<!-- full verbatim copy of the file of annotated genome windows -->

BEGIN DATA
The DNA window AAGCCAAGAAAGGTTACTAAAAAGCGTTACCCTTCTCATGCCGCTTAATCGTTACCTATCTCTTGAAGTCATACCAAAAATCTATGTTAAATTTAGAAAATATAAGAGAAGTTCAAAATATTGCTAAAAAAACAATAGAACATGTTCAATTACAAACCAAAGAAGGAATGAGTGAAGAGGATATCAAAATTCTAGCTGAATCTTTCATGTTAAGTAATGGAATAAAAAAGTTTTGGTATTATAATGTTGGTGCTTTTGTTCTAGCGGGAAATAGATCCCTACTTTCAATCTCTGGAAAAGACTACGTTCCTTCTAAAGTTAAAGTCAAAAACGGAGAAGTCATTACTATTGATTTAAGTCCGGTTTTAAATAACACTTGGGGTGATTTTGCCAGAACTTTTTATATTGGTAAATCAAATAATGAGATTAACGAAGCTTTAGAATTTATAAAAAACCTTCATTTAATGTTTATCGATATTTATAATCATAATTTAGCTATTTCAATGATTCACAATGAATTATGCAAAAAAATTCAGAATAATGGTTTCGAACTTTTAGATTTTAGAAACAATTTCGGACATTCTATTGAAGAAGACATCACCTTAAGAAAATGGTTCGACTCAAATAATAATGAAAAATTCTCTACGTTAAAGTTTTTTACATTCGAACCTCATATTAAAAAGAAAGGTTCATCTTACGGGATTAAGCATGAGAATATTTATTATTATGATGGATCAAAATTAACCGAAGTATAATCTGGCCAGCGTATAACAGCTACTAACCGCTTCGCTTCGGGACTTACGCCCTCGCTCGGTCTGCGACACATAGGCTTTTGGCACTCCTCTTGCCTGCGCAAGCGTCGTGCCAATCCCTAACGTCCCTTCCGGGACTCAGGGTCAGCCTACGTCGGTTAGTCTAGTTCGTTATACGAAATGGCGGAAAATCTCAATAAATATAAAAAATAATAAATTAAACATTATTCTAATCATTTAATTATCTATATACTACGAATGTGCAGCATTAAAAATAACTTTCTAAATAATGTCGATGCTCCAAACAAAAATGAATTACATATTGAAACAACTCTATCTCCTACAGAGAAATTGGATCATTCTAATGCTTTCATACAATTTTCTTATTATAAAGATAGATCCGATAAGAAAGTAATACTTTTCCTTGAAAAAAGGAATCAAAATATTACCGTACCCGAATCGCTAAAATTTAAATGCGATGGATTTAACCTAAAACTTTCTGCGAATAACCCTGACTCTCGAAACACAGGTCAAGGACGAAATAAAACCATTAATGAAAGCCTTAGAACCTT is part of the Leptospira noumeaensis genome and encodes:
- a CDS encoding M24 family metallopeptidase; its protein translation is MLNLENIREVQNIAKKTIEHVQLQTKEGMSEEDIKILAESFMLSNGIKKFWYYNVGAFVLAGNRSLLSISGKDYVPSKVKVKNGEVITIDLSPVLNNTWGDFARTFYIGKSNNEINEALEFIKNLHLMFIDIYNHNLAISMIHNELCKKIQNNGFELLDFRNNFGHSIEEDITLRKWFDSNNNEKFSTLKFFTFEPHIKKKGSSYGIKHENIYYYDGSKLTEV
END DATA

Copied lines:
The DNA window AAGCCAAGAAAGGTTACTAAAAAGCGTTACCCTTCTCATGCCGCTTAATCGTTACCTATCTCTTGAAGTCATACCAAAAATCTATGTTAAATTTAGAAAATATAAGAGAAGTTCAAAATATTGCTAAAAAAACAATAGAACATGTTCAATTACAAACCAAAGAAGGAATGAGTGAAGAGGATATCAAAATTCTAGCTGAATCTTTCATGTTAAGTAATGGAATAAAAAAGTTTTGGTATTATAATGTTGGTGCTTTTGTTCTAGCGGGAAATAGATCCCTACTTTCAATCTCTGGAAAAGACTACGTTCCTTCTAAAGTTAAAGTCAAAAACGGAGAAGTCATTACTATTGATTTAAGTCCGGTTTTAAATAACACTTGGGGTGATTTTGCCAGAACTTTTTATATTGGTAAATCAAATAATGAGATTAACGAAGCTTTAGAATTTATAAAAAACCTTCATTTAATGTTTATCGATATTTATAATCATAATTTAGCTATTTCAATGATTCACAATGAATTATGCAAAAAAATTCAGAATAATGGTTTCGAACTTTTAGATTTTAGAAACAATTTCGGACATTCTATTGAAGAAGACATCACCTTAAGAAAATGGTTCGACTCAAATAATAATGAAAAATTCTCTACGTTAAAGTTTTTTACATTCGAACCTCATATTAAAAAGAAAGGTTCATCTTACGGGATTAAGCATGAGAATATTTATTATTATGATGGATCAAAATTAACCGAAGTATAATCTGGCCAGCGTATAACAGCTACTAACCGCTTCGCTTCGGGACTTACGCCCTCGCTCGGTCTGCGACACATAGGCTTTTGGCACTCCTCTTGCCTGCGCAAGCGTCGTGCCAATCCCTAACGTCCCTTCCGGGACTCAGGGTCAGCCTACGTCGGTTAGTCTAGTTCGTTATACGAAATGGCGGAAAATCTCAATAAATATAAAAAATAATAAATTAAACATTATTCTAATCATTTAATTATCTATATACTACGAATGTGCAGCATTAAAAATAACTTTCTAAATAATGTCGATGCTCCAAACAAAAATGAATTACATATTGAAACAACTCTATCTCCTACAGAGAAATTGGATCATTCTAATGCTTTCATACAATTTTCTTATTATAAAGATAGATCCGATAAGAAAGTAATACTTTTCCTTGAAAAAAGGAATCAAAATATTACCGTACCCGAATCGCTAAAATTTAAATGCGATGGATTTAACCTAAAACTTTCTGCGAATAACCCTGACTCTCGAAACACAGGTCAAGGACGAAATAAAACCATTAATGAAAGCCTTAGAACCTT is part of the Leptospira noumeaensis genome and encodes:
- a CDS encoding M24 family metallopeptidase; its protein translation is MLNLENIREVQNIAKKTIEHVQLQTKEGMSEEDIKILAESFMLSNGIKKFWYYNVGAFVLAGNRSLLSISGKDYVPSKVKVKNGEVITIDLSPVLNNTWGDFARTFYIGKSNNEINEALEFIKNLHLMFIDIYNHNLAISMIHNELCKKIQNNGFELLDFRNNFGHSIEEDITLRKWFDSNNNEKFSTLKFFTFEPHIKKKGSSYGIKHENIYYYDGSKLTEV